human rights. Their investigation was initiated after a conversation with represen tatives from the Gay, Lesbian and Straight Education Network (GLSEN) and the Lambda Legal Defense and Education Fund. Lambda and GLSEN argued that youth under the age of 16 are legally required to attend school and that parents turn over their responsibility for the safety and well-being of their children to teachers and administrators. Schools, therefore, become custodial settings, responsible for the well-being of those placed in their charge. While human rights organizations have paid careful attention to the treatment of those placed in custodial institutions such as prisons and psychiatric hospitals, no human rights organization has looked at schools in the same way using a human rights perspective.

Such attention is needed in schools. GLSEN has collected compelling evidence that homophobia in schools is destructive to the education of all students, not only LGBT students who are direct targets. Straight students have been abused after being mistaken for gay, and all straight students are shortchanged a lesson in respect when school culture routinely marginalizes some students because of their sexual orientation or gender identity. In addition to the right to an education (Article 26 of the UDHR), all students in school have the right to be free from violence (Article 3), the right to freedom of expression (Article 19), and the right to freedom of assembly (Article 20). Statistics compiled by GLSEN suggest that violence against LGBT youth is pervasive. Recent school board decisions in Salt Lake City, Utah and Orange County, California to ban gay-straight alliances from meeting at public schools demonstrate threats to the rights to assembly and free expression.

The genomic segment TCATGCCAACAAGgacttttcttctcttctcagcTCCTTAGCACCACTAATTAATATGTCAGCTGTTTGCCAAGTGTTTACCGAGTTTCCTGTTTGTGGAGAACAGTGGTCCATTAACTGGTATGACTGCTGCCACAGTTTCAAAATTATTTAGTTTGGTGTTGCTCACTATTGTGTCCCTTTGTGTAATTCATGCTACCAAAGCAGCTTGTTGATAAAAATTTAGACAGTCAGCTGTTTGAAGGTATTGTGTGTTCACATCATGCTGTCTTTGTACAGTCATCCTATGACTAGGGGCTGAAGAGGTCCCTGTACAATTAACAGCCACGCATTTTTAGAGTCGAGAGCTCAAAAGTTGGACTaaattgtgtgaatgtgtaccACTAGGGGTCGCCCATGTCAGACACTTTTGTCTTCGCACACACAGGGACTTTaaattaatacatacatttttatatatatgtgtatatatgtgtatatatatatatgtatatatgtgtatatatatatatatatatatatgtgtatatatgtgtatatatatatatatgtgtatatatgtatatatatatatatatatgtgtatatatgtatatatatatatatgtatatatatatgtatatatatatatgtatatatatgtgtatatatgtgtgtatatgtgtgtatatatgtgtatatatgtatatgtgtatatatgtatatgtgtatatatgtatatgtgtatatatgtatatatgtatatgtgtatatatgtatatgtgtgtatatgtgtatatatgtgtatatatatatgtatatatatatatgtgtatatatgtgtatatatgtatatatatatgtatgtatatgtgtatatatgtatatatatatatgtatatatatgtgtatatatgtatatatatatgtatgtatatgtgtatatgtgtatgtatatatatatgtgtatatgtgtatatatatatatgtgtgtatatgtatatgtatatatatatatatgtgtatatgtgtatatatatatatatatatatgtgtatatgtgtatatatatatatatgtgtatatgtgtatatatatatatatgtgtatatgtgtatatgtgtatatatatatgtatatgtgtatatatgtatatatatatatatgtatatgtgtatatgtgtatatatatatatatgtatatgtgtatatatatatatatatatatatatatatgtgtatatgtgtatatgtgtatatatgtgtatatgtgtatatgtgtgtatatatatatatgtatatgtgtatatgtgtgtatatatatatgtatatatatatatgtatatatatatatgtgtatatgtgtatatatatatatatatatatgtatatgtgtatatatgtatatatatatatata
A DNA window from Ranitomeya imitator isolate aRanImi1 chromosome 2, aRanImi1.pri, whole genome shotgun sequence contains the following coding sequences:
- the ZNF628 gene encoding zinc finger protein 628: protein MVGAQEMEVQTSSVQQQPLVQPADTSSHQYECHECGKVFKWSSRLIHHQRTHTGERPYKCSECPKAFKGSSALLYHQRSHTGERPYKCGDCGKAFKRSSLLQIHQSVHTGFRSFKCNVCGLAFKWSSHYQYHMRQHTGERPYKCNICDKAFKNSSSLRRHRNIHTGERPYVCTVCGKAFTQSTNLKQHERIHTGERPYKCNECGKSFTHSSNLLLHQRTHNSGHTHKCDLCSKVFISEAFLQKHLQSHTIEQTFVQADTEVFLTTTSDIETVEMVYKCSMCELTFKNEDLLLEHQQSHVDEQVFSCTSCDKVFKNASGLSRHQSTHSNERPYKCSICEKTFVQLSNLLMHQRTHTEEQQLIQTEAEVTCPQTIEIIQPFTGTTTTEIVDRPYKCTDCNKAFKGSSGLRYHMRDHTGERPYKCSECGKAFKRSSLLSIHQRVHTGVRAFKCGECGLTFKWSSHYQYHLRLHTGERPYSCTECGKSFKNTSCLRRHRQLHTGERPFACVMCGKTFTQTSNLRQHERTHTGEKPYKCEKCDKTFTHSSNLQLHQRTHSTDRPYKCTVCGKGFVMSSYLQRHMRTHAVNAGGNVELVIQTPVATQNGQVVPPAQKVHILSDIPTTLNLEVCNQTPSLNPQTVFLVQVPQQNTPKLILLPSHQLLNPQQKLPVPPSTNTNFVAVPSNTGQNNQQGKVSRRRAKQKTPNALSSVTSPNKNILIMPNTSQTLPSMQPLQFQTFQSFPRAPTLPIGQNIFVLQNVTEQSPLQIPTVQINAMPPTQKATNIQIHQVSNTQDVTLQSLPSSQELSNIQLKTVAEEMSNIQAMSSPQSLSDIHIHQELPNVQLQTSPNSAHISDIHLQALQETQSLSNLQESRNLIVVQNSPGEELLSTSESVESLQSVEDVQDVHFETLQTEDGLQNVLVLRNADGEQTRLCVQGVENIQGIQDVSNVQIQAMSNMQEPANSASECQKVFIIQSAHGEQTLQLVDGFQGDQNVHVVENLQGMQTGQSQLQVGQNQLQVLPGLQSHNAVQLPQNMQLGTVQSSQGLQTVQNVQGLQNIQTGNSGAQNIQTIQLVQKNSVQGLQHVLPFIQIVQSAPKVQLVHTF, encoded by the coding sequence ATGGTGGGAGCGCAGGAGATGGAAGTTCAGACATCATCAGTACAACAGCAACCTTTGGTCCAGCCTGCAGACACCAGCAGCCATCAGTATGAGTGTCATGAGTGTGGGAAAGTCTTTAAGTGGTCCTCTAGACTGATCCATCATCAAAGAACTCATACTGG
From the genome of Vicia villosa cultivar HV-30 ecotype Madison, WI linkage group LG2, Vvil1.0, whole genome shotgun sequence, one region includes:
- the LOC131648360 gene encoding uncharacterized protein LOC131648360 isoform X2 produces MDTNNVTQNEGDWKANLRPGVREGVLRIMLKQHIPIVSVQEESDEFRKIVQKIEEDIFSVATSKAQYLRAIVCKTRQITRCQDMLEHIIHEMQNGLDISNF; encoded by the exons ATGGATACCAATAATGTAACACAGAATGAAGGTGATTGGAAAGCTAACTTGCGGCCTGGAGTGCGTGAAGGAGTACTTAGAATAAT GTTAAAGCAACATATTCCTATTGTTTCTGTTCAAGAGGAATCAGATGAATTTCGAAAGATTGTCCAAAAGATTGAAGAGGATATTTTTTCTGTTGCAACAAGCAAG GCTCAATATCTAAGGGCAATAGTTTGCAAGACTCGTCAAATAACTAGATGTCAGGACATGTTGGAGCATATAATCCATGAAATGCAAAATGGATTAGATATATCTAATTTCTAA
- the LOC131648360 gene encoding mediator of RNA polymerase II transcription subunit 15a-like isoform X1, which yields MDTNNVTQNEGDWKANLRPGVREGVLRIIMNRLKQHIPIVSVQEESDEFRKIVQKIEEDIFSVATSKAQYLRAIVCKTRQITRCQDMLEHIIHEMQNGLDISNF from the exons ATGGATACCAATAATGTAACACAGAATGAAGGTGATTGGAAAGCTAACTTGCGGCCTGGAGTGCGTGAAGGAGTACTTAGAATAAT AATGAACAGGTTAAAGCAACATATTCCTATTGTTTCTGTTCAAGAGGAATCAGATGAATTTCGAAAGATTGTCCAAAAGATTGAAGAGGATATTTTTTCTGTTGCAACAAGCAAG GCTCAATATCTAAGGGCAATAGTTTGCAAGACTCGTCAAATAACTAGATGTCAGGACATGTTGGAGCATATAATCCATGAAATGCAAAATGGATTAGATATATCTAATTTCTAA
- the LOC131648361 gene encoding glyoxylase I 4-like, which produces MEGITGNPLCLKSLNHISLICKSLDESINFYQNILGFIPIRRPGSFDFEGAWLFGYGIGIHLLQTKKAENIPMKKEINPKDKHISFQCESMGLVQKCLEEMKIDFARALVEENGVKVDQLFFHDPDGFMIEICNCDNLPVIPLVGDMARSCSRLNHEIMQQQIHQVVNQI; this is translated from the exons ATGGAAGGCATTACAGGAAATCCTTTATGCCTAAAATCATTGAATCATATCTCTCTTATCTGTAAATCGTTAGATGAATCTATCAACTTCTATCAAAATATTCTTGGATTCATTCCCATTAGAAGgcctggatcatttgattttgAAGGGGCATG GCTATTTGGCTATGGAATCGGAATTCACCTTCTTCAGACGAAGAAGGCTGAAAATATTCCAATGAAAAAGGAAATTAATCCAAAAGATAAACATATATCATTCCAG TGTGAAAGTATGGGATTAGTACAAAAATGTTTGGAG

In addition to the unsafe environment for LBGT youth, school curriculum routinely ignores sexual minorities. Writersí sexual orientation is rarely mentioned, even when such information is crucial to understanding their work. LGBT persons are left out of almost every history textbook. Few teachers ask students to consider sexual minorities in the context of lessons about civil or human rights.

Lesbian, Gay, Bisexual, and Transgender Rights: A Human Rights Perspective is intended to help teachers introduce thoughtful examination and responsible action among high school students about the rights of sexual minorities. Unlike other curricula, however, this discussion is not set in the context of civil or political rights but in the broader context of human rights at the international level as well as at the most local levelóschool. By learning to examine thoughtfully the human rights of lesbian, gay, bisexual, and transgender persons and by gaining practice in the skills needed to prevent abuses and secure human rights, we can face the fear and shatter the silence that allows sexual minorities to be killed, tortured, and arbitrarily detained in countries throughout the world. We can also create schools where the human rights of all are respected.